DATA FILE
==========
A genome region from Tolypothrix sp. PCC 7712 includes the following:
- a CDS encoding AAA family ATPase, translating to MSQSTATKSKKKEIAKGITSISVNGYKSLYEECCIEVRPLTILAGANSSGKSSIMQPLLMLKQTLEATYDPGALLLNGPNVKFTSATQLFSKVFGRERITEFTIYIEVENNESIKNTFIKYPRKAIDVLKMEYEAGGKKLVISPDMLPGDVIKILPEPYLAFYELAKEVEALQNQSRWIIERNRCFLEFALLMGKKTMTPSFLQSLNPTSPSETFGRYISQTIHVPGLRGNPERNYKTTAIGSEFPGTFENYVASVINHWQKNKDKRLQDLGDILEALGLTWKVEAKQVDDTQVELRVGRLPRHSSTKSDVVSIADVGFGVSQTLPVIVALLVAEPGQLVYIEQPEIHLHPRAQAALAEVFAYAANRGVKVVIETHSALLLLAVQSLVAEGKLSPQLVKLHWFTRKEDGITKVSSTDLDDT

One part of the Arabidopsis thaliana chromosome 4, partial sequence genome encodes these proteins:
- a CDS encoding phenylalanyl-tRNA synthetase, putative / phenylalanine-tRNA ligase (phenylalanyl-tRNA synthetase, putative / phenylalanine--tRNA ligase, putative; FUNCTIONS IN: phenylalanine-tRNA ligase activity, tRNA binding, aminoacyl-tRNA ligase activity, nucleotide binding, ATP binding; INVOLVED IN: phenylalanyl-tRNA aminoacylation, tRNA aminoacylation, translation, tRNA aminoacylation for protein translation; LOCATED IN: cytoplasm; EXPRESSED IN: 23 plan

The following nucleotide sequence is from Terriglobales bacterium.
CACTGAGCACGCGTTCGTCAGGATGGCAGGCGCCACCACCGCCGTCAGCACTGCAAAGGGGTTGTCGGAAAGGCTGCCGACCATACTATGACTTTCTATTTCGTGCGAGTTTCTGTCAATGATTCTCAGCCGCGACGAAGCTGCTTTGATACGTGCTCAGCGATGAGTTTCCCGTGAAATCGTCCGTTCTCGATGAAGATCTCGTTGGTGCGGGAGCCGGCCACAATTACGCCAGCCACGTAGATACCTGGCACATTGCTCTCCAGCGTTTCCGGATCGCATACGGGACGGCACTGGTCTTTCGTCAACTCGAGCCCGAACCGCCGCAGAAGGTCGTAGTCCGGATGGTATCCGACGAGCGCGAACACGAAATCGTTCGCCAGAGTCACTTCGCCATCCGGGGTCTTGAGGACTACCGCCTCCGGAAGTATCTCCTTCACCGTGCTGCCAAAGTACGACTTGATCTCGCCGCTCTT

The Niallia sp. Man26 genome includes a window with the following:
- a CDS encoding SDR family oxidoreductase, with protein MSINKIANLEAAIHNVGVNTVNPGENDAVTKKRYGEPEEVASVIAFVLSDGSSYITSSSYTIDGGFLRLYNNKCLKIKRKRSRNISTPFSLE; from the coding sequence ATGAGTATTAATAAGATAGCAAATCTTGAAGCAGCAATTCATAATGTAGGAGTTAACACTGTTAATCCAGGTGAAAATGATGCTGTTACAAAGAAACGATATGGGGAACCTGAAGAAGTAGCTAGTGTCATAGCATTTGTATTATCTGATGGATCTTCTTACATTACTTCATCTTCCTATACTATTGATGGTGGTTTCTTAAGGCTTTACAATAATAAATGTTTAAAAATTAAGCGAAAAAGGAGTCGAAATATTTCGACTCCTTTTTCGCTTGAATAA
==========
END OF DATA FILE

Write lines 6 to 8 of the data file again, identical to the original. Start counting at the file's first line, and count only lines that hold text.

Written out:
CACTGAGCACGCGTTCGTCAGGATGGCAGGCGCCACCACCGCCGTCAGCACTGCAAAGGGGTTGTCGGAAAGGCTGCCGACCATACTATGACTTTCTATTTCGTGCGAGTTTCTGTCAATGATTCTCAGCCGCGACGAAGCTGCTTTGATACGTGCTCAGCGATGAGTTTCCCGTGAAATCGTCCGTTCTCGATGAAGATCTCGTTGGTGCGGGAGCCGGCCACAATTACGCCAGCCACGTAGATACCTGGCACATTGCTCTCCAGCGTTTCCGGATCGCATACGGGACGGCACTGGTCTTTCGTCAACTCGAGCCCGAACCGCCGCAGAAGGTCGTAGTCCGGATGGTATCCGACGAGCGCGAACACGAAATCGTTCGCCAGAGTCACTTCGCCATCCGGGGTCTTGAGGACTACCGCCTCCGGAAGTATCTCCTTCACCGTGCTGCCAAAGTACGACTTGATCTCGCCGCTCTT

The Niallia sp. Man26 genome includes a window with the following:
- a CDS encoding SDR family oxidoreductase, with protein MSINKIANLEAAIHNVGVNTVNPGENDAVTKKRYGEPEEVASVIAFVLSDGSSYITSSSYTIDGGFLRLYNNKCLKIKRKRSRNISTPFSLE; from the coding sequence ATGAGTATTAATAAGATAGCAAATCTTGAAGCAGCAATTCATAATGTAGGAGTTAACACTGTTAATCCAGGTGAAAATGATGCTGTTACAAAGAAACGATATGGGGAACCTGAAGAAGTAGCTAGTGTCATAGCATTTGTATTATCTGATGGATCTTCTTACATTACTTCATCTTCCTATACTATTGATGGTGGTTTCTTAAGGCTTTACAATAATAAATGTTTAAAAATTAAGCGAAAAAGGAGTCGAAATATTTCGACTCCTTTTTCGCTTGAATAA